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Hoffmann, R. A wiki for the life sciences where authorship matters. Nature Genetics (2008)

Contribution of the dog to the science of nutrition.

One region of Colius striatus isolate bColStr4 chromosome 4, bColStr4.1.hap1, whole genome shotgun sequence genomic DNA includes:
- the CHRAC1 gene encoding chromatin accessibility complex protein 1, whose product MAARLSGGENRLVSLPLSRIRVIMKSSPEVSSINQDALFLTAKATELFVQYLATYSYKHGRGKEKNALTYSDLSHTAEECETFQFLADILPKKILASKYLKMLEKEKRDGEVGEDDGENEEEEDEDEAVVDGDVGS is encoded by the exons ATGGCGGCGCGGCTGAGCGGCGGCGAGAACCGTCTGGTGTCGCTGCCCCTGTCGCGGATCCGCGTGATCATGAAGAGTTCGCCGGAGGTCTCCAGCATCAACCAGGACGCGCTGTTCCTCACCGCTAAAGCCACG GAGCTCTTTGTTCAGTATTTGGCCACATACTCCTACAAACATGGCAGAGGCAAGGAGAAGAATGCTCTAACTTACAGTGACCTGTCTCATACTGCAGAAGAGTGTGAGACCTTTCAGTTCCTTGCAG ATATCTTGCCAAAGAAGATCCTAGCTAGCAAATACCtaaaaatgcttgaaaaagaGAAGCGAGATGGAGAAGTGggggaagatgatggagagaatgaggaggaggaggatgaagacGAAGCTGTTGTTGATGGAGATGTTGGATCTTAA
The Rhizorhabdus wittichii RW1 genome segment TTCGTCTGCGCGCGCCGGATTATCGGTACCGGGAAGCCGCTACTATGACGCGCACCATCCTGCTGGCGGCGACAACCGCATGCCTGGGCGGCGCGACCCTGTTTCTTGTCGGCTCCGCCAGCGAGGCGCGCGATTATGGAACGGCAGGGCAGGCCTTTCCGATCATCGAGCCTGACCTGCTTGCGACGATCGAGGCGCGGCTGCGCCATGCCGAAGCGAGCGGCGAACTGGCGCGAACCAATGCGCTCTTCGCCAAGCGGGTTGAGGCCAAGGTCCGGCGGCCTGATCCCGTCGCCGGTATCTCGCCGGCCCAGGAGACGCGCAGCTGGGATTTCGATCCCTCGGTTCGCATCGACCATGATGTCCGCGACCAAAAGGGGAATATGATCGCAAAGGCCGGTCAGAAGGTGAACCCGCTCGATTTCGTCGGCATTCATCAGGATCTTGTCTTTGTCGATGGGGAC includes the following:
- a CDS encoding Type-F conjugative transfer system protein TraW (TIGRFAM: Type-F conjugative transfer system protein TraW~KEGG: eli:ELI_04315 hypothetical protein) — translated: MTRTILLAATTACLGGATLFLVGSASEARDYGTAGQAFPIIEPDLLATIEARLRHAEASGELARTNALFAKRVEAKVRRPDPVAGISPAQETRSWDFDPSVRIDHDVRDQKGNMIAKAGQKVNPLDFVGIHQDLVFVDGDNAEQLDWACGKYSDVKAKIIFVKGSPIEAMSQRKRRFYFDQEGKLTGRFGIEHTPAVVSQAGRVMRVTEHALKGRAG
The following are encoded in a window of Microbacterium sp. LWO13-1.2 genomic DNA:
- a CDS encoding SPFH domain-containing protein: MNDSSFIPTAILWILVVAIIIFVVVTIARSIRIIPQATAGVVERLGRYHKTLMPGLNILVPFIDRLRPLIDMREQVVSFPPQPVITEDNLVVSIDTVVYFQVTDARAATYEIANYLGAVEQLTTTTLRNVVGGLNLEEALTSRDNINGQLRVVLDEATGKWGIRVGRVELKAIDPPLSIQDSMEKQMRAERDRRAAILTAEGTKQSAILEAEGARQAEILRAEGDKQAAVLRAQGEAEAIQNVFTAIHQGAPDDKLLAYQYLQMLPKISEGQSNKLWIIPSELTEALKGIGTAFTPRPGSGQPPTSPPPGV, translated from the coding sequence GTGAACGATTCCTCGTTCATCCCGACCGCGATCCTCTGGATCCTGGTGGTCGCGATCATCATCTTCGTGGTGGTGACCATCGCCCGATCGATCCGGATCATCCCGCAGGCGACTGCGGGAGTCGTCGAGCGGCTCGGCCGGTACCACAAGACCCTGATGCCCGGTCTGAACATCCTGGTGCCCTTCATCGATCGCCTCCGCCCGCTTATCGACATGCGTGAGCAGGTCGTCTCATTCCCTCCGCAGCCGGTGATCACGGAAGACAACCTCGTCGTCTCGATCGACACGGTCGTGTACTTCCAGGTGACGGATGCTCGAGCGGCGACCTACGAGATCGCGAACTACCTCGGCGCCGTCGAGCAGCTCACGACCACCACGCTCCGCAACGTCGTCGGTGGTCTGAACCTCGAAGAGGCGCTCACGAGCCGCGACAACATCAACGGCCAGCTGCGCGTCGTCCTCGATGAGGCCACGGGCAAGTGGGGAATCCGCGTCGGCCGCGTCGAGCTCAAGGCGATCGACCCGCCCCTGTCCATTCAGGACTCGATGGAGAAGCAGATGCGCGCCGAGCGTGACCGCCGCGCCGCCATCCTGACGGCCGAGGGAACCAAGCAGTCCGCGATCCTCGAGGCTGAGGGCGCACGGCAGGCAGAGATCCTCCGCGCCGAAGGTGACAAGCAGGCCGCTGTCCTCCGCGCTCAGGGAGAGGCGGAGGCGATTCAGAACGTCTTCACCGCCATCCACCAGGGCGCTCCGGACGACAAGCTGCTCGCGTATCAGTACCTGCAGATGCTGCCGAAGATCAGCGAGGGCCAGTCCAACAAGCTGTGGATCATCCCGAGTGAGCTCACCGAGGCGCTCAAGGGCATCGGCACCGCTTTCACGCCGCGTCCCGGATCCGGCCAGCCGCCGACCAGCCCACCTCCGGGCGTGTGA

In the 19th century when the basic principles of nutrition were established, the main work was done first in France and then in Germany. In each country dogs were the overwhelming choice as the model experimental animal. In France the complexity of nutritional requirements first came to be appreciated and the inadequacy of gelatin as a substitute for muscle protein was identified. In Germany quantitative balance procedures for nutrients were developed and it was shown that balance could be achieved at many levels after a period of adaptation. In the U.S.A. at the beginning of this century, Russell Chittenden showed that dogs could do well when fed low protein diets so long as they contained some nonprotein factors that were provided by meat and milk. On the basis of that work Joseph Goldberger developed a diet which produced a condition analogous to pellagra in dogs. This led to the discovery that yeast was a potent preventive of the disease and to the eventual identification of niacin as the primary active factor. Work in Britain with dogs as models for experimental rickets gave apparently conflicting results, with either environmental or dietary changes apparently protecting from the disease. Further work showed that calciferol could be obtained either by irradiation of the skin or by the consumption of another animal's store. Lastly, Edward Mellanby's continued work on the rachitic effect of cereals led to the spin-off finding that wheat flour improved with nitrogen chloride, although nontoxic to rats, was responsible for the problem of canine hysteria in dogs that had developed in the 1930s and 1940s. Its use by millers was than banned.[1]


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